“I cannot emphasize the importance of the ecosystem and accelerators in promoting women-led entrepreneurship. Accelerators, including university incubators, have ‘democratized’ the selection process of many early-stage startups regardless of their personal networks, which has given radically greater visibility to women founders in the game. Programs such as WISE encourage women in STEM to pursue a career in entrepreneurship,” García-Robles said.

“Educational programs should also provide as many regional role models as possible. We now have success cases of women STEMpreneuers from our region, such as Cecilia Retegui of Zolvers, Agustina Sartori of Glamst, Komal Dadlani of Lab4U, among many others. At WeXchange, we seek to celebrate and showcase these success cases while inspiring soon-to-be entrepreneurs,” she added.

Beyond Funding Quotas

Investors that wish to tackle the lack of diversity and funding for women may think of gender-based quotas as a solution. However, Susana García-Robles says this may lead to “questionable equity.”

Pure gender-based selection quota reserves a specific number on a percentage of a portfolio for companies led by women. VC funds and accelerators are obliged to meet this number, even when there are not enough qualified deals led by women,” García-Robles said.

Susana García-Robles
Susana García-Robles, CIO of IDB Lab and Co-Founder of WeXchange.

“However, a pure gender-blind “open selection” can create invisible barriers for women, as have many open calls for competition in the past. The pre-filter model takes the best of each approach. By opening up a ‘pre-competition’ space reserved for women, pre-filters can prevent the crowding out of women founders in the first stage,” she added.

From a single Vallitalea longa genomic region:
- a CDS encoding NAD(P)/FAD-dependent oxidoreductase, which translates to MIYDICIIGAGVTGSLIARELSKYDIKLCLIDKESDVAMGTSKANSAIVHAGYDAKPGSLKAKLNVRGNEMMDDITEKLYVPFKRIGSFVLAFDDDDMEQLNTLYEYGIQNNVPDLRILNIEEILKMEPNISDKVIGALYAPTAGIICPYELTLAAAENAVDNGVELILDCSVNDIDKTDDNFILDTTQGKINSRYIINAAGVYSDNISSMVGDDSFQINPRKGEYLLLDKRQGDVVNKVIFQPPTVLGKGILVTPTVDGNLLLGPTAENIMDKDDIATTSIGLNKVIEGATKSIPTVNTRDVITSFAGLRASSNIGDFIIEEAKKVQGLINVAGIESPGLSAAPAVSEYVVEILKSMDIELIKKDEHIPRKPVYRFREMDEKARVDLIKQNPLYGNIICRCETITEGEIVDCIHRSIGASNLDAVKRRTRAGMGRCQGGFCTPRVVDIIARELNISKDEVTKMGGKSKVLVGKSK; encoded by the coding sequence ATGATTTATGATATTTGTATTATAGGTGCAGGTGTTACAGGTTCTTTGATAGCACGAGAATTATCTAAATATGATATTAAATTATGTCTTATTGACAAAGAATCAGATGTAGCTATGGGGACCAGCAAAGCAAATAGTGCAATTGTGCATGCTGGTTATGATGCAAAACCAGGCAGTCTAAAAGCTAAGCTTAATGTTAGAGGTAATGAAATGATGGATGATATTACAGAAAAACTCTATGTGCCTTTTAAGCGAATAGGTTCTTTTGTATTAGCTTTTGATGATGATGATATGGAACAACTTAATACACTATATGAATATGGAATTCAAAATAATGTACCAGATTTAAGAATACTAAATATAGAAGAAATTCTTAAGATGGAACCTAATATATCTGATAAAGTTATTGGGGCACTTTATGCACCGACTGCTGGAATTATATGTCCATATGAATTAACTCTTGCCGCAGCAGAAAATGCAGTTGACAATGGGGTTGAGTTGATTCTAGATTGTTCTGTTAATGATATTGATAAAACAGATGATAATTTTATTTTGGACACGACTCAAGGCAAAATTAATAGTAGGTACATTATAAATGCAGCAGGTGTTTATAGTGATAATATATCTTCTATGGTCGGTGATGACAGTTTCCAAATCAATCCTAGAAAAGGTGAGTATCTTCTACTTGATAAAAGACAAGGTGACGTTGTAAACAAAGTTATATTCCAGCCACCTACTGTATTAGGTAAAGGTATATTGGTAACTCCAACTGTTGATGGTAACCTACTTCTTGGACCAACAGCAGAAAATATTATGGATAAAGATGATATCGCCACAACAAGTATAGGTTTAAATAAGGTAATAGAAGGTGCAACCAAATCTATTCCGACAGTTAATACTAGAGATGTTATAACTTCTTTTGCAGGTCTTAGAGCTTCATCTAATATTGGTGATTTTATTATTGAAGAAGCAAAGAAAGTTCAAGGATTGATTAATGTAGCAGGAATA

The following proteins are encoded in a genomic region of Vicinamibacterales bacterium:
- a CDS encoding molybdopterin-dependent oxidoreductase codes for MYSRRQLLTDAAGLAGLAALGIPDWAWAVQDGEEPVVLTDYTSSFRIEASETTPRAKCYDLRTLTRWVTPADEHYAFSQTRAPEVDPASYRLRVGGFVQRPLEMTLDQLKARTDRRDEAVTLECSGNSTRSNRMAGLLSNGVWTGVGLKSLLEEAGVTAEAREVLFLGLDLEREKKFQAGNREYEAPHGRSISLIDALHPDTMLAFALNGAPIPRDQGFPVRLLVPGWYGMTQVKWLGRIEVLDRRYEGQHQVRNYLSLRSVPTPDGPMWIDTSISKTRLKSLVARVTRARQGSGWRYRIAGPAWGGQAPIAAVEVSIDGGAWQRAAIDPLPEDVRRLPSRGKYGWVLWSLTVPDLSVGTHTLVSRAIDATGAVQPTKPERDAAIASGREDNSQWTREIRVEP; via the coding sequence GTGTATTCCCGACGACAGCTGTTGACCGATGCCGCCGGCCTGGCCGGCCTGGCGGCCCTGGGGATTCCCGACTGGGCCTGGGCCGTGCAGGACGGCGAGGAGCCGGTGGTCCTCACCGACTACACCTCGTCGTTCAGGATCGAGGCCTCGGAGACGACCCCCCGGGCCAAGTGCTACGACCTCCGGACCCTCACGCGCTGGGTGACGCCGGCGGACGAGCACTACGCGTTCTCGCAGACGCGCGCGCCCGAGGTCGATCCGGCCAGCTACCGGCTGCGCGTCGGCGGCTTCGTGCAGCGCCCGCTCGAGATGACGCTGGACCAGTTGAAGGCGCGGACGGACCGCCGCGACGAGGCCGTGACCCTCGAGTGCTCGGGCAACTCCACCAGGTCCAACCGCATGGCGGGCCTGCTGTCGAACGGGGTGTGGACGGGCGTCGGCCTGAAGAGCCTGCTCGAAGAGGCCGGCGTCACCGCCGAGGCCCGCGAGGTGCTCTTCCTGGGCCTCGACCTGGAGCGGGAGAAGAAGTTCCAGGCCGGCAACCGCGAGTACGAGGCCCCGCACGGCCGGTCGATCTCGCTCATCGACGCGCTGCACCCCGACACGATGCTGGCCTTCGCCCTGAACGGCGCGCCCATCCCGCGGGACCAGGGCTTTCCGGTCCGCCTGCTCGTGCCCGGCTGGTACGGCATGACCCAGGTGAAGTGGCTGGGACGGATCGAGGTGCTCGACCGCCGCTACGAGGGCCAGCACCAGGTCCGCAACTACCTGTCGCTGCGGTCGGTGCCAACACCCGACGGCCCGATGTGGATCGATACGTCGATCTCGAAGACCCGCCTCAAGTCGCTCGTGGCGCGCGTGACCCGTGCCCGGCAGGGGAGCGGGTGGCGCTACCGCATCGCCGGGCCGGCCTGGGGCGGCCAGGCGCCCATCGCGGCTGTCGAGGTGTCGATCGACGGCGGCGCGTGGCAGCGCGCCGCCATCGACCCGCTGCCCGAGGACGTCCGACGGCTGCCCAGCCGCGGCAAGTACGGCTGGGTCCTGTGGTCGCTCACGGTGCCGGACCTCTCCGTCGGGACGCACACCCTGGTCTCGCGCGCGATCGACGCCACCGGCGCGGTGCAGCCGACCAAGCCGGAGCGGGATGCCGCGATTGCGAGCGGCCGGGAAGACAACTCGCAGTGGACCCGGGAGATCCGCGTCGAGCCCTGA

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In this proposed method, the final decision is made in a purely merit-based manner, as the pre-selected women founders must now compete against a gender-blind pool of entrepreneurs. This way, the final decision will always depend on the quality of the deal, not the gender composition of its team.

In this final stage, education is critical. Governments can strengthen women’s STEM talents by creating education programs for women, such as overseas scholarships, fellowships, or university exchange programs, as well as other opportunities.

Even though this new report shows hope, with 35% of the total of women entrepreneurs, including STEM components in their companies, the barriers are still there, with the work-life balance remaining a top concern for women and limiting company development.

“While government initiatives and ecosystem players like the accelerators have played a significant role in the growth of women-led STEMpreneuership, I would say that we’ve still got a long way ahead to achieve gender-neutral social roles for all,” García-Robles concluded.

Diego Pérez-Damasco

Diego Pérez-Damasco is a writer and managing editor at Nearshore Americas. He has more than six years of experience covering politics and business in Latin America. He has been published in media outlets throughout the Americas and holds an MA in International Journalism from the University of Sussex, United Kingdom. Diego is based in Costa Rica.